But Howard has never taken Orlando past the second round of the playoffs, and his easygoing personality has some wondering how far he is capable of leading a team. During the slam dunk finals in February, he allowed 5-foot-9 New York Knicks guard Nate Robinson to jump over him, effectively ceding his crown and emasculating himself in one tidy three-second span. Of course, Howard says the competition was all in fun, and true, the fans loved it, but would Michael Jordan or Kobe Bryant ever let an opponent do that? "F--- no," says Bryant. "Especially not to lose no goddam dunk contest."
So which will it be for Howard: intimidator or goofball? Or must there be a delineation -- can Howard prove, in these playoffs, that the Biggest, Baddest Dude can also be the Biggest, Bubbliest Kid?
It is a March afternoon, and Howard is showing a visitor around his house in suburban Orlando. This is not a brief process. At 11,000 square feet, with an extensive game room and outdoor patio, a swimming pool with miniature palm trees and a waterfall, and an elaborate but seldom used nursery -- for one-year-old son Braylon, whose mother is a former Magic dancer -- Howard's abode is so expansive that, as he says, "I barely see some of these rooms."
Howard bought the house last fall for $8 million, the most expensive sale ever in Seminole County. He says he saw the house in a dream, in particular the faux Roman columns in the foyer, where he spends much of his time stretched out on an antique couch and gazing into one of the half-dozen gas fireplaces on the grounds. As a boy, he loved to study the sky. Now, Howard says, "When I can't see the stars, I come in here and look at the fire. Even though it's artificial, it looks real."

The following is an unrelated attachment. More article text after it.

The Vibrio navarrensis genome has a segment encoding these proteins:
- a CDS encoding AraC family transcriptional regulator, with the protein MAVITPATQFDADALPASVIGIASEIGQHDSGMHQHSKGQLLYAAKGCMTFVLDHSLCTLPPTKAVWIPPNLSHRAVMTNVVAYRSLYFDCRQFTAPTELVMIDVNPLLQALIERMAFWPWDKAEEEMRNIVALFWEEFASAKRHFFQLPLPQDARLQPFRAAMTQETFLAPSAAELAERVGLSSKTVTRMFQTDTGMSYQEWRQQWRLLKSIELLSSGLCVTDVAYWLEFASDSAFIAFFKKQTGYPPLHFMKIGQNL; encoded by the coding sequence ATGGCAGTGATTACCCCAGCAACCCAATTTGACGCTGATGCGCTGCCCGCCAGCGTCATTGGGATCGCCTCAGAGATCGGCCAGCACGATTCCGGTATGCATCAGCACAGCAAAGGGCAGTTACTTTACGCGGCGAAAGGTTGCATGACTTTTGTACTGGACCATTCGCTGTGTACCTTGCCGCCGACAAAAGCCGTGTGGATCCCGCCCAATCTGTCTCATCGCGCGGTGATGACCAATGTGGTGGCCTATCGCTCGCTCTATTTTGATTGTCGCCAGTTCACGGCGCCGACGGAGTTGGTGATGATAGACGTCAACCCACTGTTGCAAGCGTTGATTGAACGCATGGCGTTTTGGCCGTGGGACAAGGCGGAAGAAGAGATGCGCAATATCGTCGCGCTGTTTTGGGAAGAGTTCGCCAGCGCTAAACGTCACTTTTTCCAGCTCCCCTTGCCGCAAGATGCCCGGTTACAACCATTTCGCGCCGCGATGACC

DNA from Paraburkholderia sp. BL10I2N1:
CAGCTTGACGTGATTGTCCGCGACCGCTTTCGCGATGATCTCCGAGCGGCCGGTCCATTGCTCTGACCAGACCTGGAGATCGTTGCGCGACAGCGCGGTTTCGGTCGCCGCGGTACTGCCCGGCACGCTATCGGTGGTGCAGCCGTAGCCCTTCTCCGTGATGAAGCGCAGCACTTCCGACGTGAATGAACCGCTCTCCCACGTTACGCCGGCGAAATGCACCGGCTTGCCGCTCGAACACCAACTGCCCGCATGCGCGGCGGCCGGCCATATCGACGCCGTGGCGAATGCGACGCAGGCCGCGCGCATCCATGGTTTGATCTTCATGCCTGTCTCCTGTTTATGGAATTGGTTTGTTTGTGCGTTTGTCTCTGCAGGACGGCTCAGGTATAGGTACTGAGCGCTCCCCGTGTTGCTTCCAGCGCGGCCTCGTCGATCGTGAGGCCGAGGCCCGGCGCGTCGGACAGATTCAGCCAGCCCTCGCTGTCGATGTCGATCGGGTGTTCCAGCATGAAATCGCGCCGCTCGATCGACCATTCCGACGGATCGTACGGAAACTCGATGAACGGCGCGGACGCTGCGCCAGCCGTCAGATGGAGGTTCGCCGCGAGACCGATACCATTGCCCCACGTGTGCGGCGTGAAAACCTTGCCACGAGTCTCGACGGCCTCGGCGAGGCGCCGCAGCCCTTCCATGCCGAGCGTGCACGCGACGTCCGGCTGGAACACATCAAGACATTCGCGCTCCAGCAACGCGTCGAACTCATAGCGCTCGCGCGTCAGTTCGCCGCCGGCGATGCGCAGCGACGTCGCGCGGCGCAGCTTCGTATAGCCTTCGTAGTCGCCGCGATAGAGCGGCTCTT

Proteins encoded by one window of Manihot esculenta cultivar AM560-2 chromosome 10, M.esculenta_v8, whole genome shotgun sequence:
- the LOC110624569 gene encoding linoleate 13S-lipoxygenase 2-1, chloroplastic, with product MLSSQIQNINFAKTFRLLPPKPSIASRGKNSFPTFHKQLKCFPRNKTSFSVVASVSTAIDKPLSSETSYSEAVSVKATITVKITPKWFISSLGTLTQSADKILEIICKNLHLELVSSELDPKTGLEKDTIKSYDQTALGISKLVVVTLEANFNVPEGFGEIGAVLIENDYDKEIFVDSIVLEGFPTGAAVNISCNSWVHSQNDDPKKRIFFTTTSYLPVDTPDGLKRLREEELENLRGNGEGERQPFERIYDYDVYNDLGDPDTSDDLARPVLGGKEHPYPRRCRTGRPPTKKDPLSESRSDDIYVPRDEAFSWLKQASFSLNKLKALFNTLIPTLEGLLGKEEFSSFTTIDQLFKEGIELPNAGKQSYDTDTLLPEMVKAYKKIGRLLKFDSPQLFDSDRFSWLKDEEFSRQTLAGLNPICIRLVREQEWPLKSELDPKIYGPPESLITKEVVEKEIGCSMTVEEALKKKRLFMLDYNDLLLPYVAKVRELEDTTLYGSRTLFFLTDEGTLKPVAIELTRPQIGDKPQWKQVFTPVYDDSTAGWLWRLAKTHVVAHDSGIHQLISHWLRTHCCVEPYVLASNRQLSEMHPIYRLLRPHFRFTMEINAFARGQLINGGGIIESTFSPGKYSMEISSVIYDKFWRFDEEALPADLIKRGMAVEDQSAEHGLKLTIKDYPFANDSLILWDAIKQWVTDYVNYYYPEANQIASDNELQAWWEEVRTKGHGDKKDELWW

When Howard moved in, the home was mostly furnished, but the touches he has added bring to mind what might happen if you allowed a 13-year-old boy to decorate a mansion. So there is, in addition to the game room, a Wii room, a PlayStation area, an extended family of flat-screen TVs and a pantry that is stocked almost entirely with candy -- boxes upon boxes of Skittles and Starburst and M&M's, all neatly stacked, as they would be at a Walgreen's. True, there is a wine cellar, but since Howard doesn't drink, the glass-encased space feels like a diorama; all that is missing is the stuffed wine aficionado, frozen in mid-sniff. There is also a closet in the hallway that Howard says contains his "weapons of mass destruction," though, like any good son of a state trooper, he is quick to say that the firearms are all registered. Asked why he could need these weapons in the estatery north of Orlando, he gestures toward the woods beyond his backyard and says, "There are bears out there." And, as it turns out, he isn't joking. There are bears out there -- his property is near Wekiwa Springs State Park -- though one has to wonder which creature would be more scared upon running into the other: a small black bear or the towering, block-chested Howard.